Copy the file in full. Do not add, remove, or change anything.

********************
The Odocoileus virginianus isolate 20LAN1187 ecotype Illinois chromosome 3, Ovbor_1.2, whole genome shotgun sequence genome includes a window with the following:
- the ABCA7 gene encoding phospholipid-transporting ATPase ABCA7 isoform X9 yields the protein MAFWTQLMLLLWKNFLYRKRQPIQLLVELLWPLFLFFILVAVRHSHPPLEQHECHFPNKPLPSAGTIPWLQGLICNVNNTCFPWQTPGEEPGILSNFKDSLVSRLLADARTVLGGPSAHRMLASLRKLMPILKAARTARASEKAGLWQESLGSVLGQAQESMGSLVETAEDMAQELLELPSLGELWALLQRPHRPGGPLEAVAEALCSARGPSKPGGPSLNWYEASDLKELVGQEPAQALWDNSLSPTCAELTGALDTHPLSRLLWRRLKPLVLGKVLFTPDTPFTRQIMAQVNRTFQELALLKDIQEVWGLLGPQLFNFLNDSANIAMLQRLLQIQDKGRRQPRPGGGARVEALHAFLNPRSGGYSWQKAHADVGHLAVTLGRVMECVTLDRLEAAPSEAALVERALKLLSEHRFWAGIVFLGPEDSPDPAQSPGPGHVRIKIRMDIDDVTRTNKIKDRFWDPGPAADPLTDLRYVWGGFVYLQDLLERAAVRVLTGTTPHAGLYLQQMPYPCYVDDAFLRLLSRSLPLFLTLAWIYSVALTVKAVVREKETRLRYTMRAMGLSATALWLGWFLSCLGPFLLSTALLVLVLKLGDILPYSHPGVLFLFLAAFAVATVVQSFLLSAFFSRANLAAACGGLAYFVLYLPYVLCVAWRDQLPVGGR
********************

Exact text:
The Odocoileus virginianus isolate 20LAN1187 ecotype Illinois chromosome 3, Ovbor_1.2, whole genome shotgun sequence genome includes a window with the following:
- the ABCA7 gene encoding phospholipid-transporting ATPase ABCA7 isoform X9 yields the protein MAFWTQLMLLLWKNFLYRKRQPIQLLVELLWPLFLFFILVAVRHSHPPLEQHECHFPNKPLPSAGTIPWLQGLICNVNNTCFPWQTPGEEPGILSNFKDSLVSRLLADARTVLGGPSAHRMLASLRKLMPILKAARTARASEKAGLWQESLGSVLGQAQESMGSLVETAEDMAQELLELPSLGELWALLQRPHRPGGPLEAVAEALCSARGPSKPGGPSLNWYEASDLKELVGQEPAQALWDNSLSPTCAELTGALDTHPLSRLLWRRLKPLVLGKVLFTPDTPFTRQIMAQVNRTFQELALLKDIQEVWGLLGPQLFNFLNDSANIAMLQRLLQIQDKGRRQPRPGGGARVEALHAFLNPRSGGYSWQKAHADVGHLAVTLGRVMECVTLDRLEAAPSEAALVERALKLLSEHRFWAGIVFLGPEDSPDPAQSPGPGHVRIKIRMDIDDVTRTNKIKDRFWDPGPAADPLTDLRYVWGGFVYLQDLLERAAVRVLTGTTPHAGLYLQQMPYPCYVDDAFLRLLSRSLPLFLTLAWIYSVALTVKAVVREKETRLRYTMRAMGLSATALWLGWFLSCLGPFLLSTALLVLVLKLGDILPYSHPGVLFLFLAAFAVATVVQSFLLSAFFSRANLAAACGGLAYFVLYLPYVLCVAWRDQLPVGGR